The upcoming generation has the opportunity to claim a first in the history of mankind if it can rise to become the “Zero Hunger Generation,” according to Food and Agriculture Organization director-general José Graziano Da Silva.
“The world has declared: ‘Our goal is to end poverty and hunger,’” he told world leaders and other attendees of the United Nations Third International Conference on Financing for Development.
de Silva notes that about 70% of world poverty occurs outside of urban areas, which typically fall through the nets created by traditional social security systems. Because of that, rural development should be a pillar of any successful hunger initiative.
The UN says another $267 billion annually would need to be invested in both rural and urban efforts for poor people across the world to gain appropriate access to food and means to improve their livelihoods. That’s the equivalent of about $160 for each person who lives in extreme poverty – a fraction of the burden that malnutrition places on economies all over the world, de Silva says.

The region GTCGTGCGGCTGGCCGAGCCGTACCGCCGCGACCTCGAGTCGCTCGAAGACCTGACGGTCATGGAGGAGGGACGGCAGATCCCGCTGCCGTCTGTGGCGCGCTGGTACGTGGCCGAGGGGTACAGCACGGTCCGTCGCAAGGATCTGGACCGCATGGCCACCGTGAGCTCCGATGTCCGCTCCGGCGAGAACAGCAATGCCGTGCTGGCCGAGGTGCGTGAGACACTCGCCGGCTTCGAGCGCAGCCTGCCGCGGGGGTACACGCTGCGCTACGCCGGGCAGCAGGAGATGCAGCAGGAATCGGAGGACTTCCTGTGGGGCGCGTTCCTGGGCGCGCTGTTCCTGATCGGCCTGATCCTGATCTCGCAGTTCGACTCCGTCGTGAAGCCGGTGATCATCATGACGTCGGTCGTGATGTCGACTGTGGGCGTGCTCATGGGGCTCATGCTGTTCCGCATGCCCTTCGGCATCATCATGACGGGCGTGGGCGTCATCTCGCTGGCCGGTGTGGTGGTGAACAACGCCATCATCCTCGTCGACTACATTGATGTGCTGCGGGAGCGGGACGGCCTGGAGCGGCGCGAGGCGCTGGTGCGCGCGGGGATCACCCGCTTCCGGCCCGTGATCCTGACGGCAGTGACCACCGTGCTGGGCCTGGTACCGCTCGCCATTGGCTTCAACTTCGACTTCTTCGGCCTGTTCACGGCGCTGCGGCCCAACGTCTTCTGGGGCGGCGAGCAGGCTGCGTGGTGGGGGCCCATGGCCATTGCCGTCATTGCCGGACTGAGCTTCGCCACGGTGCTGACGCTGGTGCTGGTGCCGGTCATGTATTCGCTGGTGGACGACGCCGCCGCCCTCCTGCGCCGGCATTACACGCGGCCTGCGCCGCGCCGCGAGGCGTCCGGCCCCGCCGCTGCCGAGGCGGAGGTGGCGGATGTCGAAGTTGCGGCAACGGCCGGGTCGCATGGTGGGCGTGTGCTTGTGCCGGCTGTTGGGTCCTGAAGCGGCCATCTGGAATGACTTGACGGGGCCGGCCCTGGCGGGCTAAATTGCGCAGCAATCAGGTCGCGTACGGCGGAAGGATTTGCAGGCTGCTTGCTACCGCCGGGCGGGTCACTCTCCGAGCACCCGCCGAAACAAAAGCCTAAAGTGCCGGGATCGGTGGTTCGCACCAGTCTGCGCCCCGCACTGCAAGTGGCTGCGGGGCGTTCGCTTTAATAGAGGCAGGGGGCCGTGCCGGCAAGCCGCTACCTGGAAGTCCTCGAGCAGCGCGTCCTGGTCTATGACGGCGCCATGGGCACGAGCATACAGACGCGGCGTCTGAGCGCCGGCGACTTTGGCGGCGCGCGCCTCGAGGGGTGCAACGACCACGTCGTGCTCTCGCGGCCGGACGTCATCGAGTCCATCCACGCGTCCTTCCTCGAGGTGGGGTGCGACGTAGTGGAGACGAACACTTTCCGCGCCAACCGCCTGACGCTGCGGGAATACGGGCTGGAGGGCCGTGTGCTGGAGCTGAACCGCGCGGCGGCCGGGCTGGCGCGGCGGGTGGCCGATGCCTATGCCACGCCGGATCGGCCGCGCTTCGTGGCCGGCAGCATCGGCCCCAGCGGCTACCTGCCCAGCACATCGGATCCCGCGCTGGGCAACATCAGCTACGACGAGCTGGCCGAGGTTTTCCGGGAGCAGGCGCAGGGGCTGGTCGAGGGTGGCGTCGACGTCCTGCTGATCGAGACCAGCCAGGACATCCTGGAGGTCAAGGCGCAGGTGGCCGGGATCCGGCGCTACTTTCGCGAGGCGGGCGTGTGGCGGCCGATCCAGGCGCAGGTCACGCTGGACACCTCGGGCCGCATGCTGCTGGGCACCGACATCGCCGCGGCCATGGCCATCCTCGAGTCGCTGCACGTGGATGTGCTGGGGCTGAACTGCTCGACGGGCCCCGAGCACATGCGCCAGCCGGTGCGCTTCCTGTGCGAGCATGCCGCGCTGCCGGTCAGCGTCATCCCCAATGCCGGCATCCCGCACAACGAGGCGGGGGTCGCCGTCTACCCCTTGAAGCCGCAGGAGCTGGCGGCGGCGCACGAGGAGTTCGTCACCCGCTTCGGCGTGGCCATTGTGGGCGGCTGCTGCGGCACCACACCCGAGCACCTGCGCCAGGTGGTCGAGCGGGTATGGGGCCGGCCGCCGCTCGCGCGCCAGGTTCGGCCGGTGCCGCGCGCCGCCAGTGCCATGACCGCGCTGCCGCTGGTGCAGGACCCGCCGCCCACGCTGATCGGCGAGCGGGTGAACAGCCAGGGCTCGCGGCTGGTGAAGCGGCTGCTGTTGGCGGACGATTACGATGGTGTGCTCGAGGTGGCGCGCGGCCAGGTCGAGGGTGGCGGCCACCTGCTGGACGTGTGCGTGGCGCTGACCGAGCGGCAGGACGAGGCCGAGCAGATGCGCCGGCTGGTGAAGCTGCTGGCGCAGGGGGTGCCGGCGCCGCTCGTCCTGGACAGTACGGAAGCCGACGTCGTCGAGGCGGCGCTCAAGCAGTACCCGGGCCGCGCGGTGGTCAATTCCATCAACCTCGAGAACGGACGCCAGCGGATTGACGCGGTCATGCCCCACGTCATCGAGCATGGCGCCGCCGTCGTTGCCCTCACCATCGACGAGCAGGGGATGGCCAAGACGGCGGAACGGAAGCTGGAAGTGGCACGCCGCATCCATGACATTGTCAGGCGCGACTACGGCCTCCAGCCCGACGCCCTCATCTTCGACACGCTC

According to a recent report by the FAO, the World Food Programme and the International Fund for Agricultural Development, cash transfers would allow poor families access to more diverse and healthier diets. Currently, private investment alone cannot break entrenched cycles of rural poverty. Also, agriculture in these areas could prove much more efficient and effective if public sector investments could bolster rural infrastructure, health and education in these areas.
The report also suggests the potential for a snowball effect. In other words, as investments to abolish extreme hunger will ramp up productivity and earnings, allowing people in poverty to set about breaking those cycles.
“We know what it takes,” he says. “We know what it costs. We can be the Zero Hunger Generation, paving the way to a sustainable and inclusive future that leads no one behind.”